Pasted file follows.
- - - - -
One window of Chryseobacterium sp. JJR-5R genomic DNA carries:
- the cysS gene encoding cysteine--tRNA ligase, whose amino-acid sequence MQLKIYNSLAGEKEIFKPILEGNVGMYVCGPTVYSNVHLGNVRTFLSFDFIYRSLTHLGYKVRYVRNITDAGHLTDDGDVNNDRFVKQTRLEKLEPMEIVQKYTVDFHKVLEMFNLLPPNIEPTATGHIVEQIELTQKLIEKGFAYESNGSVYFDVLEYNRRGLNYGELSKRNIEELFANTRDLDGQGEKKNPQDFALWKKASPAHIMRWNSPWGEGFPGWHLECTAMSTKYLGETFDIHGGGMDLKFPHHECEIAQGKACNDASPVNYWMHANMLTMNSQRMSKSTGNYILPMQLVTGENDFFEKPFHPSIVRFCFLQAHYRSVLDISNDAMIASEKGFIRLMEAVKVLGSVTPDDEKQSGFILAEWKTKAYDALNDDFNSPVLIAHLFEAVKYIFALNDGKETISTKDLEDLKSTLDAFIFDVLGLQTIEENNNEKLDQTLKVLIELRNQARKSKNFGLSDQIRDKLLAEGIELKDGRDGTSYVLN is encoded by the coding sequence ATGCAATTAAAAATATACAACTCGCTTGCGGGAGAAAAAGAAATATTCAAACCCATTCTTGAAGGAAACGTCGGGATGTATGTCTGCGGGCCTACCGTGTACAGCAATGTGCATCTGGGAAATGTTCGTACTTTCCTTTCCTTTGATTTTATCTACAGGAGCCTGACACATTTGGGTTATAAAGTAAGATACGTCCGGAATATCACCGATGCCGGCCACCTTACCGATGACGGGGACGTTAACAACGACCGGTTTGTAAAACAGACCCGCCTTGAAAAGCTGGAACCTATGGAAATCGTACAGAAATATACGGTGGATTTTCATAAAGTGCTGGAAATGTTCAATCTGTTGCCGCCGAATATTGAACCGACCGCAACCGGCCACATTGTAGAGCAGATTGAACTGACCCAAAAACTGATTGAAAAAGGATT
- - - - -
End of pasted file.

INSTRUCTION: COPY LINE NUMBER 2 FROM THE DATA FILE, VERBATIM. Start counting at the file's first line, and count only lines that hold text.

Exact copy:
- the cysS gene encoding cysteine--tRNA ligase, whose amino-acid sequence MQLKIYNSLAGEKEIFKPILEGNVGMYVCGPTVYSNVHLGNVRTFLSFDFIYRSLTHLGYKVRYVRNITDAGHLTDDGDVNNDRFVKQTRLEKLEPMEIVQKYTVDFHKVLEMFNLLPPNIEPTATGHIVEQIELTQKLIEKGFAYESNGSVYFDVLEYNRRGLNYGELSKRNIEELFANTRDLDGQGEKKNPQDFALWKKASPAHIMRWNSPWGEGFPGWHLECTAMSTKYLGETFDIHGGGMDLKFPHHECEIAQGKACNDASPVNYWMHANMLTMNSQRMSKSTGNYILPMQLVTGENDFFEKPFHPSIVRFCFLQAHYRSVLDISNDAMIASEKGFIRLMEAVKVLGSVTPDDEKQSGFILAEWKTKAYDALNDDFNSPVLIAHLFEAVKYIFALNDGKETISTKDLEDLKSTLDAFIFDVLGLQTIEENNNEKLDQTLKVLIELRNQARKSKNFGLSDQIRDKLLAEGIELKDGRDGTSYVLN is encoded by the coding sequence ATGCAATTAAAAATATACAACTCGCTTGCGGGAGAAAAAGAAATATTCAAACCCATTCTTGAAGGAAACGTCGGGATGTATGTCTGCGGGCCTACCGTGTACAGCAATGTGCATCTGGGAAATGTTCGTACTTTCCTTTCCTTTGATTTTATCTACAGGAGCCTGACACATTTGGGTTATAAAGTAAGATACGTCCGGAATATCACCGATGCCGGCCACCTTACCGATGACGGGGACGTTAACAACGACCGGTTTGTAAAACAGACCCGCCTTGAAAAGCTGGAACCTATGGAAATCGTACAGAAATATACGGTGGATTTTCATAAAGTGCTGGAAATGTTCAATCTGTTGCCGCCGAATATTGAACCGACCGCAACCGGCCACATTGTAGAGCAGATTGAACTGACCCAAAAACTGATTGAAAAAGGATT